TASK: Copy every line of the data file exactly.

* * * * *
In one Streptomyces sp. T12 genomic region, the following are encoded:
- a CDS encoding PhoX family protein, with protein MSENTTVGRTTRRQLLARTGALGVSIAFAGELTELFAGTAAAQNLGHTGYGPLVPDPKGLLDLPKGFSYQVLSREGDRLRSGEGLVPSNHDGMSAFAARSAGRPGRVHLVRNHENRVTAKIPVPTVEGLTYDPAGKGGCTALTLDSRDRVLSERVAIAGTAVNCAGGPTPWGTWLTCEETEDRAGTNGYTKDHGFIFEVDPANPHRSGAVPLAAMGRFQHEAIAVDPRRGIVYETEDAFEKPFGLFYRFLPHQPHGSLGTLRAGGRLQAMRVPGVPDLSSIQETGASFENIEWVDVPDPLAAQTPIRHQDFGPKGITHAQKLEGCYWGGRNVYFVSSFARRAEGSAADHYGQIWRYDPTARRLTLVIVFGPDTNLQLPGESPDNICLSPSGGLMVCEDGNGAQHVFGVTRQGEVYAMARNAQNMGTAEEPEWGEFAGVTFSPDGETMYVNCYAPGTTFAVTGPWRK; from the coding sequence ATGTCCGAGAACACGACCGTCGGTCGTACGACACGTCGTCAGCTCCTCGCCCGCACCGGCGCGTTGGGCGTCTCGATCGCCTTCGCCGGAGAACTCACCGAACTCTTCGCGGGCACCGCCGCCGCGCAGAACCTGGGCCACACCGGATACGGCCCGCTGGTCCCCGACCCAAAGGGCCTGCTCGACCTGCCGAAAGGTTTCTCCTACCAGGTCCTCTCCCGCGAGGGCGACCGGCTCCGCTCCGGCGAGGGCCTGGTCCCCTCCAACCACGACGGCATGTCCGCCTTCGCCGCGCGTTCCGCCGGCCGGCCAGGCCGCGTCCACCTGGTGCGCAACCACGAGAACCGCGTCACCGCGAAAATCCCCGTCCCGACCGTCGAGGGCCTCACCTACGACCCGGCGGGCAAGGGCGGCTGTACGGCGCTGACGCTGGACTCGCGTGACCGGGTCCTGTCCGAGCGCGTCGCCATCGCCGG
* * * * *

In one Streptomyces sp. T12 genomic region, the following are encoded:
- a CDS encoding PhoX family protein, with protein MSENTTVGRTTRRQLLARTGALGVSIAFAGELTELFAGTAAAQNLGHTGYGPLVPDPKGLLDLPKGFSYQVLSREGDRLRSGEGLVPSNHDGMSAFAARSAGRPGRVHLVRNHENRVTAKIPVPTVEGLTYDPAGKGGCTALTLDSRDRVLSERVAIAGTAVNCAGGPTPWGTWLTCEETEDRAGTNGYTKDHGFIFEVDPANPHRSGAVPLAAMGRFQHEAIAVDPRRGIVYETEDAFEKPFGLFYRFLPHQPHGSLGTLRAGGRLQAMRVPGVPDLSSIQETGASFENIEWVDVPDPLAAQTPIRHQDFGPKGITHAQKLEGCYWGGRNVYFVSSFARRAEGSAADHYGQIWRYDPTARRLTLVIVFGPDTNLQLPGESPDNICLSPSGGLMVCEDGNGAQHVFGVTRQGEVYAMARNAQNMGTAEEPEWGEFAGVTFSPDGETMYVNCYAPGTTFAVTGPWRK; from the coding sequence ATGTCCGAGAACACGACCGTCGGTCGTACGACACGTCGTCAGCTCCTCGCCCGCACCGGCGCGTTGGGCGTCTCGATCGCCTTCGCCGGAGAACTCACCGAACTCTTCGCGGGCACCGCCGCCGCGCAGAACCTGGGCCACACCGGATACGGCCCGCTGGTCCCCGACCCAAAGGGCCTGCTCGACCTGCCGAAAGGTTTCTCCTACCAGGTCCTCTCCCGCGAGGGCGACCGGCTCCGCTCCGGCGAGGGCCTGGTCCCCTCCAACCACGACGGCATGTCCGCCTTCGCCGCGCGTTCCGCCGGCCGGCCAGGCCGCGTCCACCTGGTGCGCAACCACGAGAACCGCGTCACCGCGAAAATCCCCGTCCCGACCGTCGAGGGCCTCACCTACGACCCGGCGGGCAAGGGCGGCTGTACGGCGCTGACGCTGGACTCGCGTGACCGGGTCCTGTCCGAGCGCGTCGCCATCGCCGG